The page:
Day Order - A day order is an order that is "good for the day" and is automatically cancelled if it cannot be executed the day it was placed.
Debt - Expressed in percentage, this figure is based on fiscal year-end values of total debt to shareholder's equity.
Earnings Report Due Date - Anticipated date of next earnings report.
Exchange - Public market where securities are traded.
Earnings Per Share (EPS) Rating - Stocks are rated on a 1 to 99 scale comparing a company's earnings per share growth with all other publicly traded companies.
Good Till Cancelled - A Good till cancelled order instructs your broker to keep the order active until you cancel it. Obviously, you use this order with other order types to specify a time frame for the order.
Long-Term - A long period of time, or for a buy and hold investment strategy.
Limit Order - A limit order states the maximum price you are willing to pay for a stock. You can use this type of order to avoid entering a position if a stock gaps up or down at the opening and you want to avoid entering at an extreme price. Limit orders can be combined with "buy" or "sell on stop" orders as well.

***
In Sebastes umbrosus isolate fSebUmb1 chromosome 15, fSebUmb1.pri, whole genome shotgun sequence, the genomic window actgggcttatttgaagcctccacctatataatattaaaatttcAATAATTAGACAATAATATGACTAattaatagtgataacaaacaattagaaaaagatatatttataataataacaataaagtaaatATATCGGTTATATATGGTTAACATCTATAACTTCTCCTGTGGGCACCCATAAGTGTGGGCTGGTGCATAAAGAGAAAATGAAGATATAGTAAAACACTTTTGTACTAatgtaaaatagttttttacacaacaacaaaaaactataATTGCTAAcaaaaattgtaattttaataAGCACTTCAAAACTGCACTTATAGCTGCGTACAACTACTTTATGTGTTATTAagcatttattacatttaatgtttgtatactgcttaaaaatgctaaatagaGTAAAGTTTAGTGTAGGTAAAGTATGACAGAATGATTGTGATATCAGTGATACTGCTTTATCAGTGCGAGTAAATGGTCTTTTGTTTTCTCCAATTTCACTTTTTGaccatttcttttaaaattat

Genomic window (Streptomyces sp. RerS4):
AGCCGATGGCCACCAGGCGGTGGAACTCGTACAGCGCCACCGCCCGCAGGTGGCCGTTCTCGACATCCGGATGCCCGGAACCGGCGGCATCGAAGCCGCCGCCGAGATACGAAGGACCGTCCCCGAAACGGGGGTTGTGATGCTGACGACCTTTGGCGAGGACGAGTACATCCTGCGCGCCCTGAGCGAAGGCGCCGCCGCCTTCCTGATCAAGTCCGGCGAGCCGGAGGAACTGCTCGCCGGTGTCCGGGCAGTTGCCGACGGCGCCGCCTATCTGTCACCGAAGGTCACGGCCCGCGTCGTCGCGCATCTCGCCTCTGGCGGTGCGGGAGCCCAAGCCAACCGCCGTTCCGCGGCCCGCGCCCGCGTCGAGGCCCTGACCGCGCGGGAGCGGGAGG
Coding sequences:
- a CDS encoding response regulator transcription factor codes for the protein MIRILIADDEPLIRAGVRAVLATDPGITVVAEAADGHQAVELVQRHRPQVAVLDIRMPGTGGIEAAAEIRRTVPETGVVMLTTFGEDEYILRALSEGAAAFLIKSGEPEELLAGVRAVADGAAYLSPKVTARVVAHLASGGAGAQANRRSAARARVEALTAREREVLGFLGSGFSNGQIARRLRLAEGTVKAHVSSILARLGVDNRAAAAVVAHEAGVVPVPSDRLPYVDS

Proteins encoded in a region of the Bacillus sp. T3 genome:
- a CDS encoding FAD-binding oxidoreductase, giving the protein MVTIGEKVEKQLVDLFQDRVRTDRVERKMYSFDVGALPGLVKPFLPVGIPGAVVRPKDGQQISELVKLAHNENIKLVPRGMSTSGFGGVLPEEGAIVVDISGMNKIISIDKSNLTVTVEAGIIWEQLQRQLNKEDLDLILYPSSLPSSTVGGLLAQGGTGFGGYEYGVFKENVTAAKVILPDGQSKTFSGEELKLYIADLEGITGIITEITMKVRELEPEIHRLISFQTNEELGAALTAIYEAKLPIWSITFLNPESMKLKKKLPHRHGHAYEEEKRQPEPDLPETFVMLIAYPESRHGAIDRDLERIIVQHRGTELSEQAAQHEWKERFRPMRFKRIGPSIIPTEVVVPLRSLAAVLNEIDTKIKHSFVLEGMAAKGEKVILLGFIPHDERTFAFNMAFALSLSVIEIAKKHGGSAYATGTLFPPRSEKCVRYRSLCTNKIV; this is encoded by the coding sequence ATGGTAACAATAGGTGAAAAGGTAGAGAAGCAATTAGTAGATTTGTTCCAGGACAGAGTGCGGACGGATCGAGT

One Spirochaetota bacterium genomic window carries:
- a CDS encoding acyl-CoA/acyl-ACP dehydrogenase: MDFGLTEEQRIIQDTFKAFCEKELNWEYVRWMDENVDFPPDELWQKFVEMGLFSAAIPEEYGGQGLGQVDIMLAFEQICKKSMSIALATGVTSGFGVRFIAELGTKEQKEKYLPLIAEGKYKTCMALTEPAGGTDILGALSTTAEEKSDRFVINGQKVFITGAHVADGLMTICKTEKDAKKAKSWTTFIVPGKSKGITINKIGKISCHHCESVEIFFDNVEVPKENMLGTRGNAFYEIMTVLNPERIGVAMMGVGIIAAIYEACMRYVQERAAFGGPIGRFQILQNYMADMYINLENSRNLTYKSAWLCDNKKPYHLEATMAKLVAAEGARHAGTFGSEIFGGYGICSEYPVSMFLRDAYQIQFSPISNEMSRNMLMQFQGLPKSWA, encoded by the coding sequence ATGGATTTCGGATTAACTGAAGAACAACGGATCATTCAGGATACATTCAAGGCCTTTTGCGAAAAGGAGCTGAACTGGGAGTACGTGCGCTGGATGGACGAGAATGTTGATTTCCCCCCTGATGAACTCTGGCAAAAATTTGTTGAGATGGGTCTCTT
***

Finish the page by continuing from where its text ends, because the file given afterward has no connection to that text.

Long Position - When you buy a stock from the long side, you are purchasing the shares with the hope that they will rise in price. This is the exact opposite of a short sale.
Margin Account - A customer account with a brokerage firm that allows an investor to buy stocks with money borrowed from the broker. Margin accounts generally offer low interest rates on margin loans to encourage investors to buy on margin. The limits on margin borrowing are usually set at 50% of the amount invested, but some brokerages may have even stricter requirements.
Market Capitalization - Total market value of company. Calculated by multiplying shares outstanding by the stock price.
Partial Fill - A limit order that is only partially executed because the total specified number of shares of stock or options could not be bought or sold at the limit price.
Penny Stocks - Reference to stocks that are under five dollars.
Price/Earnings (P/E) Ratio - Theoretically measures the value of a stock by dividing the current price by its earnings per share over the last twelve months.